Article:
Here’s another 80s classic that’s on its way to a big CGI retreatment. There are a lot of corny things happening in Highlander, and as far as the look goes it’s definitely incredibly dated (Clancy Brown’s wardrobe alone ensures that), but there are two points I must make in defense of not tinkering with this film. One: Sean Connery plays a Spaniard who still sounds like Sean Connery. Two: The film opens with Queen’s “Princes of the Universe.” No further evidence is needed.
Creature from the Black Lagoon
Yes, it’s another corny film. No, it should not be remade just because it’s corny. Cornball monster movies have an important place in American cinema history just like grindhouse movies, or splatterpunk movies. Creature from the Black Lagoon has been dancing around remake territory for close to three decades, but now it looks like it’s actually happening, and the end result will probably be something either super sexualized (a la Twilight) or super grotesque (a la the The Hills Have Eyes remakes). Either way, what’s the point? Just make a movie with a different damn monster.
Clive Barker himself is supposedly working on this thing, but I still don’t trust it. After a ghastly number of sequels, nothing can ever compare to what the original film did. It was one of those eye-openers in the horror world of the 1980s, one of those films that combined the splatterpunk passion for gore with the fairy tale dreaminess of a much deeper work. Yes, once again, we could make the effects better, but there’s something about the slimy claymation and puppetry of the old version, and the skinless Frank smoking a cigarette, that just makes this one perfect.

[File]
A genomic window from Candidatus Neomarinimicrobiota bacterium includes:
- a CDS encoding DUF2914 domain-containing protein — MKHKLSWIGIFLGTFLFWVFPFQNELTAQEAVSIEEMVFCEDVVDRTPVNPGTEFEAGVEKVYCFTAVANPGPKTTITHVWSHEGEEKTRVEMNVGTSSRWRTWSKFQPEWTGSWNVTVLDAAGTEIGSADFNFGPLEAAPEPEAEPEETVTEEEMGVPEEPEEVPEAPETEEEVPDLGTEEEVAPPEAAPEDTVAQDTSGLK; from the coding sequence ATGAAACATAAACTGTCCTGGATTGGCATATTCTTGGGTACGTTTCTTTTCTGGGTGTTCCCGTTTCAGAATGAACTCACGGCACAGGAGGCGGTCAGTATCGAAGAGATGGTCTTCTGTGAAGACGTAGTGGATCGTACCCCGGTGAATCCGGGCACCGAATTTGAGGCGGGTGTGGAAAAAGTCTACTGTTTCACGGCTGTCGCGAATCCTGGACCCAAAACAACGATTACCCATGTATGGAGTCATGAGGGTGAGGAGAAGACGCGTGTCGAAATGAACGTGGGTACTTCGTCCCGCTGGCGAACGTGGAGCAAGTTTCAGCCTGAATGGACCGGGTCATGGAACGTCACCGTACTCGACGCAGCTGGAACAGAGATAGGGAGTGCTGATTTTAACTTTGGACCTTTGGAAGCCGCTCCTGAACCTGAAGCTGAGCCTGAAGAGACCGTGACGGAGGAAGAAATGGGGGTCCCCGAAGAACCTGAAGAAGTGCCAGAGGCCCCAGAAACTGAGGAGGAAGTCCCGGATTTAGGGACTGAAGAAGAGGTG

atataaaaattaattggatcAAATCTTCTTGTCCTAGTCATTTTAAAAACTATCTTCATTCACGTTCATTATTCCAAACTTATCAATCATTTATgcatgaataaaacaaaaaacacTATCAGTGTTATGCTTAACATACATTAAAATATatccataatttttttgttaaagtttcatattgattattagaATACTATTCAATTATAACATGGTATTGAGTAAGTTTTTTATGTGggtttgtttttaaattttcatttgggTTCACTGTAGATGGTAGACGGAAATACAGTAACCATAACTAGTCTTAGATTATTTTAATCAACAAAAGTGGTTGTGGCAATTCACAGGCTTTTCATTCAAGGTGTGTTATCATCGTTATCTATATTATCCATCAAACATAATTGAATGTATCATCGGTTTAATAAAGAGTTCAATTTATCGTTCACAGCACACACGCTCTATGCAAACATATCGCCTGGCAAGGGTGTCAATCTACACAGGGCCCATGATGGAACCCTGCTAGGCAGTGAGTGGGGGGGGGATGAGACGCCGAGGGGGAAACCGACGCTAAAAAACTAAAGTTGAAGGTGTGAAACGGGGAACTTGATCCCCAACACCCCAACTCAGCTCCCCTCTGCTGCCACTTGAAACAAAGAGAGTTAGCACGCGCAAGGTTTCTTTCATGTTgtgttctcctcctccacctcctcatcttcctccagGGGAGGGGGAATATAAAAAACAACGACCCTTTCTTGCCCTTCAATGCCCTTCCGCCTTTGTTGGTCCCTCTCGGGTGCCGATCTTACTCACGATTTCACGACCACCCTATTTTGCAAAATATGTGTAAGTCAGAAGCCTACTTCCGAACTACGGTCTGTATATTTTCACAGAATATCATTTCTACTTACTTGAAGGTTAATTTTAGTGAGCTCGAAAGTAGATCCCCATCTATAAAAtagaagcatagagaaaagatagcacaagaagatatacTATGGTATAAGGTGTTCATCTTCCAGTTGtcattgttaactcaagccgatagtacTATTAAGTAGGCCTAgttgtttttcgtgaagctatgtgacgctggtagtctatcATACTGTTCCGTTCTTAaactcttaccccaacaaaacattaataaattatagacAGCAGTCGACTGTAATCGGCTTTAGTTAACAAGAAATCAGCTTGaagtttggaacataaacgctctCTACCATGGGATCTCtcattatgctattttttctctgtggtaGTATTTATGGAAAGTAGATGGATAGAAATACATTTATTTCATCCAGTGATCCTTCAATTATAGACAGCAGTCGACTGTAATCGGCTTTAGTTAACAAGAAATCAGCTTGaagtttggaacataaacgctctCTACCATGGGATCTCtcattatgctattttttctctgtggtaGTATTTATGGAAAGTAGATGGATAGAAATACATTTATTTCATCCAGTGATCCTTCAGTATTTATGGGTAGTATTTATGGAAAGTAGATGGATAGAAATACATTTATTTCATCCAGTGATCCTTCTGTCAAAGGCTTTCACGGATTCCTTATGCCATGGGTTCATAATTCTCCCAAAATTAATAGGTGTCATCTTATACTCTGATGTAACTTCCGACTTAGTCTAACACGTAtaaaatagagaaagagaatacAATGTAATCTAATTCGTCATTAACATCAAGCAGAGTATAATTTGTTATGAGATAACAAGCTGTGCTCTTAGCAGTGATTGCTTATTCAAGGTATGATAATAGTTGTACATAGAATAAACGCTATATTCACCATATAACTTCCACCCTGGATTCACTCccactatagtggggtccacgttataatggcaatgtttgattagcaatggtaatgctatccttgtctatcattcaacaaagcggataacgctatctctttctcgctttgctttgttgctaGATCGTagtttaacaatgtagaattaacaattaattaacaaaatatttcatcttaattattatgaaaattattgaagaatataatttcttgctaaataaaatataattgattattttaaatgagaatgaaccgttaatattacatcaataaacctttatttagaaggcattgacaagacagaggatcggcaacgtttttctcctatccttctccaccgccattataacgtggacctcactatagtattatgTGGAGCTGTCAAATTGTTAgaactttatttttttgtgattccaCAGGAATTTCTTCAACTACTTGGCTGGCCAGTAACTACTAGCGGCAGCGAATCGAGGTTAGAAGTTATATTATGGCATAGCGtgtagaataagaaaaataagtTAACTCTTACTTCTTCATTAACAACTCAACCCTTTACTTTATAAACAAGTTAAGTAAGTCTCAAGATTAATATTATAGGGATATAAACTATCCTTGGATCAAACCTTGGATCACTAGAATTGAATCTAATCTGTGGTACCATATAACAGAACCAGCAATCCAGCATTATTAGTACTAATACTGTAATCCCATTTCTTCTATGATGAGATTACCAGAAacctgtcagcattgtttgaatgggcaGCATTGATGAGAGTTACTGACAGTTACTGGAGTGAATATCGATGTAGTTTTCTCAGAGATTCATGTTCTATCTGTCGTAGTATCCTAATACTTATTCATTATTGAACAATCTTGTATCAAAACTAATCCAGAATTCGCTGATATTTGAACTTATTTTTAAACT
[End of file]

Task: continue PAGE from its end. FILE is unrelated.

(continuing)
This time I am going to play the insult to someone’s memory card. This was Jim Henson’s final film, and despite its somewhat dated look, it remains a testament to his imaginative powers. It’s become a novelty film, but it’s more than novelty that makes people keep watching it. And honestly, how can you make this film without David Bowie? Well, now that I think about it, seeing a version of this with Lou Reed as the Goblin King would be a trippy experience.
Thankfully, this one might not even happen anymore, but there’s been enough interest that it still remains a threat. David Cronenberg made some of the freakiest mainstream horror flicks of the 1980s, and that’s saying something. Scanners might not be his best, but it certainly earns the distinction of being among his bloodiest (a dude’s head blows up), and among his most widely re-watched. A remake might serve to elevate the original to a new classic status, but honestly, no one did body part explosions like effects geniuses in the 1980s.
There’s a simple reason this is a dumb idea: you can’t increase the adorableness factor of this robot. With the possible exception of Pixar’s Wall-E, he’s the cutest robot ever, and no amount of modern technology can fix that, not even if you cover the new Johnny 5 with panda fur and puppy kisses. Therefore, lack of a more adorable robot means there’s no reason to remake this flick.
None of these flicks have been released yet, of course. Most of them aren’t even close, so it’s possibly that by the time they come out I could be proven wrong. It is possible to make a good remake of a movie that was good in the first place, but by and large it would be better to just leave the classics well enough alone. Sure, some kids only want the latest and greatest at the cinema, but most of us (yes, even those of us who weren’t necessarily alive when the movies were made) are perfectly happy with what’s already here. If you want to wow us with new cinema, make sure it’s actually new.